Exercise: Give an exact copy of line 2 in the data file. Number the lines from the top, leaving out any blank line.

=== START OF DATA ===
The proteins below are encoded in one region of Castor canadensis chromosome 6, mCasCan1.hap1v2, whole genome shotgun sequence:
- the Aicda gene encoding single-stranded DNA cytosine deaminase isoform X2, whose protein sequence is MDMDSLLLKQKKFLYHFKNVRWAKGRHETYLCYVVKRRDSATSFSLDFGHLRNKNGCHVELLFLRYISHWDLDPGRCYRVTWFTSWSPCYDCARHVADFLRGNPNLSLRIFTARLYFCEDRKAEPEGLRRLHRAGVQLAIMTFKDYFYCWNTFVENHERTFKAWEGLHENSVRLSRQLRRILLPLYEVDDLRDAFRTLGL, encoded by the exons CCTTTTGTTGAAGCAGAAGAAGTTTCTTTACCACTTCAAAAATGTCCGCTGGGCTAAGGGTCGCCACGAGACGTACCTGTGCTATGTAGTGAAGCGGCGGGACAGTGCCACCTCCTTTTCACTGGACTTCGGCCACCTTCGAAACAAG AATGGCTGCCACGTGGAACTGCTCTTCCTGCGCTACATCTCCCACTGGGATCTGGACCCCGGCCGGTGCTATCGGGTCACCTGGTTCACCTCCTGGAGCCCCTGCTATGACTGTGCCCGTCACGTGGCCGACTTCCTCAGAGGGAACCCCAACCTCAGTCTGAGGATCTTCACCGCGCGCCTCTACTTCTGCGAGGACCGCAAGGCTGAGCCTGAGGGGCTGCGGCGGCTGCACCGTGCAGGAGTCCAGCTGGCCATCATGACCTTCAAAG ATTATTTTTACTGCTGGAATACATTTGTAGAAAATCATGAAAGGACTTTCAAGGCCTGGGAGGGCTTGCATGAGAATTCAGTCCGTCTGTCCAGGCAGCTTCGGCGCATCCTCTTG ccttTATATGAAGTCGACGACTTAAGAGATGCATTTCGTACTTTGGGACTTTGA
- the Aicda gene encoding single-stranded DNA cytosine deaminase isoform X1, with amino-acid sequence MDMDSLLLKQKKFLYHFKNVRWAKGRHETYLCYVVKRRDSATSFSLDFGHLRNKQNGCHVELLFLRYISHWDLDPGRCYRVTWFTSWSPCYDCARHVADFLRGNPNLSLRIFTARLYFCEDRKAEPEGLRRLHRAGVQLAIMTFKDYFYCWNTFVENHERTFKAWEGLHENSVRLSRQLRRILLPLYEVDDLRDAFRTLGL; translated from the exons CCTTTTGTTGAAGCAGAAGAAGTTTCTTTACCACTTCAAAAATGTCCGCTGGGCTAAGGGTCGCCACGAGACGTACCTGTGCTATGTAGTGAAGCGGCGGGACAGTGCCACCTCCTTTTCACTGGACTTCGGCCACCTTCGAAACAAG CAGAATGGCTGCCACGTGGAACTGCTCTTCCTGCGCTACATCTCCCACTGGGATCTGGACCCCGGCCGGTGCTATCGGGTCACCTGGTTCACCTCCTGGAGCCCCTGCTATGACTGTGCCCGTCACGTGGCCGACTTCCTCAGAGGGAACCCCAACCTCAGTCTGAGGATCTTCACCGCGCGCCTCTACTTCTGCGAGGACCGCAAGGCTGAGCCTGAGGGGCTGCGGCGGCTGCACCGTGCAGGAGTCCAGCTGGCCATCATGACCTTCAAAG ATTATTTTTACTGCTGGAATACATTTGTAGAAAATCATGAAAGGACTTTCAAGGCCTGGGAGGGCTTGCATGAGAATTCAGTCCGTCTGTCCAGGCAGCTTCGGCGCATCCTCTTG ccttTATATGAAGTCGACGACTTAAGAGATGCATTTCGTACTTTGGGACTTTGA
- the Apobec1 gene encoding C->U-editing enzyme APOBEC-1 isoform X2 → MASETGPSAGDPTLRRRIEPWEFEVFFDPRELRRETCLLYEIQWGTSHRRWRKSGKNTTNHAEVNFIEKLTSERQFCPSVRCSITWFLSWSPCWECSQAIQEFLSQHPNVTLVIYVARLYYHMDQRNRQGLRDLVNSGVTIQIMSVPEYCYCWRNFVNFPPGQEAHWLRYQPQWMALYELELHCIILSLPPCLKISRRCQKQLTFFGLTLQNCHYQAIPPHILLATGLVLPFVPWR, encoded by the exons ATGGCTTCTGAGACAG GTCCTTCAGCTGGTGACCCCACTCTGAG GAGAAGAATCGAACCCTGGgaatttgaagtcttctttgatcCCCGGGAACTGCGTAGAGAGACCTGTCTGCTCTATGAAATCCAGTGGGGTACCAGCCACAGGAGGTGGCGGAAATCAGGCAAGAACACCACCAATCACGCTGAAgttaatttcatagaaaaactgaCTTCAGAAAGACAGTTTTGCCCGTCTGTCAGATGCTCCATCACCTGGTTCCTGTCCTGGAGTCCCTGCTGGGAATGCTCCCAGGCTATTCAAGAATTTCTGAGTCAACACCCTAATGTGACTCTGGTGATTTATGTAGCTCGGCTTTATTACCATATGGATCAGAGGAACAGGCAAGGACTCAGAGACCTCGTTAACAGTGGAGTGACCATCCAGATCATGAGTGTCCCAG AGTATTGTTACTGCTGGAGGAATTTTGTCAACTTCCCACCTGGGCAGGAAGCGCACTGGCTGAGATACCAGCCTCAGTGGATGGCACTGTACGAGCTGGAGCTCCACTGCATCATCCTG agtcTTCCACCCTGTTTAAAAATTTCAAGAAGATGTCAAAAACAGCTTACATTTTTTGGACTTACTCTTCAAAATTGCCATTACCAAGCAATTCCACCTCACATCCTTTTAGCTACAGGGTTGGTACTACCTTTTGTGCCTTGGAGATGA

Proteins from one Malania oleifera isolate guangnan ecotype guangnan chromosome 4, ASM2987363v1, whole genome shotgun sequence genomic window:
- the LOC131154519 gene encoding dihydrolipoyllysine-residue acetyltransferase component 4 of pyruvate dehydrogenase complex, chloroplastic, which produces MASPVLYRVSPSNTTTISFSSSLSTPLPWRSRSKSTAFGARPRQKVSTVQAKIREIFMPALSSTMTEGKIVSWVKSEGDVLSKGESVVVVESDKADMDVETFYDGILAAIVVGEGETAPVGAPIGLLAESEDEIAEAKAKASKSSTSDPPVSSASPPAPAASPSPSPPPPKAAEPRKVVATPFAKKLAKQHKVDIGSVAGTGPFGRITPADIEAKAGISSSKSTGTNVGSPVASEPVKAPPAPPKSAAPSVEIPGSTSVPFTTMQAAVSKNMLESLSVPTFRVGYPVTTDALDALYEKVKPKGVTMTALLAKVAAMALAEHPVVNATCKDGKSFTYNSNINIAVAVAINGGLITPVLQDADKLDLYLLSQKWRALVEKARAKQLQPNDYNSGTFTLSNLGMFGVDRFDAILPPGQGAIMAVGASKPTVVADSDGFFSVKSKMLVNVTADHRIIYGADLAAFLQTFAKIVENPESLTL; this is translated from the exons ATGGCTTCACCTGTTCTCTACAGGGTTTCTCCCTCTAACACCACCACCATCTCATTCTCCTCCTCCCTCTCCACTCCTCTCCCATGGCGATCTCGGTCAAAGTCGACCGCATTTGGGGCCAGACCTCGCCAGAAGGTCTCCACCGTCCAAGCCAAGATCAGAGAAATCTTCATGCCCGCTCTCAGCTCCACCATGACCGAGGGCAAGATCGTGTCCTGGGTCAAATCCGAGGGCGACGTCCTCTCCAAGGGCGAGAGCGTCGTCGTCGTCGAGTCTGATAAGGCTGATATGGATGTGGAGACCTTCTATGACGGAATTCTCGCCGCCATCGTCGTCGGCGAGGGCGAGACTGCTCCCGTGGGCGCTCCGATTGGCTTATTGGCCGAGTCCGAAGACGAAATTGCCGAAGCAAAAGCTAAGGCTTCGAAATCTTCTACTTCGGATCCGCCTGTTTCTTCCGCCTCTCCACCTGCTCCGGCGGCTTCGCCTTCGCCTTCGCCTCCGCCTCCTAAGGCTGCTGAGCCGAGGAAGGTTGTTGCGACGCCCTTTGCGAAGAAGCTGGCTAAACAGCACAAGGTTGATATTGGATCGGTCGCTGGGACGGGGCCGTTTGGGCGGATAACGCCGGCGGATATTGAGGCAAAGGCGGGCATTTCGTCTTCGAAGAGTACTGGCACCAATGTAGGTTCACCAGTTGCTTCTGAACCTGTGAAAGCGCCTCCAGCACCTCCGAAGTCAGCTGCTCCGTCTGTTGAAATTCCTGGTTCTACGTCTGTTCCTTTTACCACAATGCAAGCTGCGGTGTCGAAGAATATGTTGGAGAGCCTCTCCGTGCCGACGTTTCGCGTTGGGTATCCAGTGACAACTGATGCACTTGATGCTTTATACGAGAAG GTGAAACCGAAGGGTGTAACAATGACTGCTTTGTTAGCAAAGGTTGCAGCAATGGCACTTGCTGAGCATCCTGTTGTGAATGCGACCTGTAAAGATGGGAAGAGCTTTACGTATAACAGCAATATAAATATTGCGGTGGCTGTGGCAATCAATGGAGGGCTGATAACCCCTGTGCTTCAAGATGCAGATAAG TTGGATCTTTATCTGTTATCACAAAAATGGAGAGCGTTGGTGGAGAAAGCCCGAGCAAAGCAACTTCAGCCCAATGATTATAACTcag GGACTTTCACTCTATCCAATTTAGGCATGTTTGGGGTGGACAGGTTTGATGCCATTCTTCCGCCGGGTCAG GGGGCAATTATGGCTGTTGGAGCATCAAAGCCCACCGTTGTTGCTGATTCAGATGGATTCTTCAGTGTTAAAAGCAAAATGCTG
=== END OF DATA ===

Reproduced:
- the Aicda gene encoding single-stranded DNA cytosine deaminase isoform X2, whose protein sequence is MDMDSLLLKQKKFLYHFKNVRWAKGRHETYLCYVVKRRDSATSFSLDFGHLRNKNGCHVELLFLRYISHWDLDPGRCYRVTWFTSWSPCYDCARHVADFLRGNPNLSLRIFTARLYFCEDRKAEPEGLRRLHRAGVQLAIMTFKDYFYCWNTFVENHERTFKAWEGLHENSVRLSRQLRRILLPLYEVDDLRDAFRTLGL, encoded by the exons CCTTTTGTTGAAGCAGAAGAAGTTTCTTTACCACTTCAAAAATGTCCGCTGGGCTAAGGGTCGCCACGAGACGTACCTGTGCTATGTAGTGAAGCGGCGGGACAGTGCCACCTCCTTTTCACTGGACTTCGGCCACCTTCGAAACAAG AATGGCTGCCACGTGGAACTGCTCTTCCTGCGCTACATCTCCCACTGGGATCTGGACCCCGGCCGGTGCTATCGGGTCACCTGGTTCACCTCCTGGAGCCCCTGCTATGACTGTGCCCGTCACGTGGCCGACTTCCTCAGAGGGAACCCCAACCTCAGTCTGAGGATCTTCACCGCGCGCCTCTACTTCTGCGAGGACCGCAAGGCTGAGCCTGAGGGGCTGCGGCGGCTGCACCGTGCAGGAGTCCAGCTGGCCATCATGACCTTCAAAG ATTATTTTTACTGCTGGAATACATTTGTAGAAAATCATGAAAGGACTTTCAAGGCCTGGGAGGGCTTGCATGAGAATTCAGTCCGTCTGTCCAGGCAGCTTCGGCGCATCCTCTTG ccttTATATGAAGTCGACGACTTAAGAGATGCATTTCGTACTTTGGGACTTTGA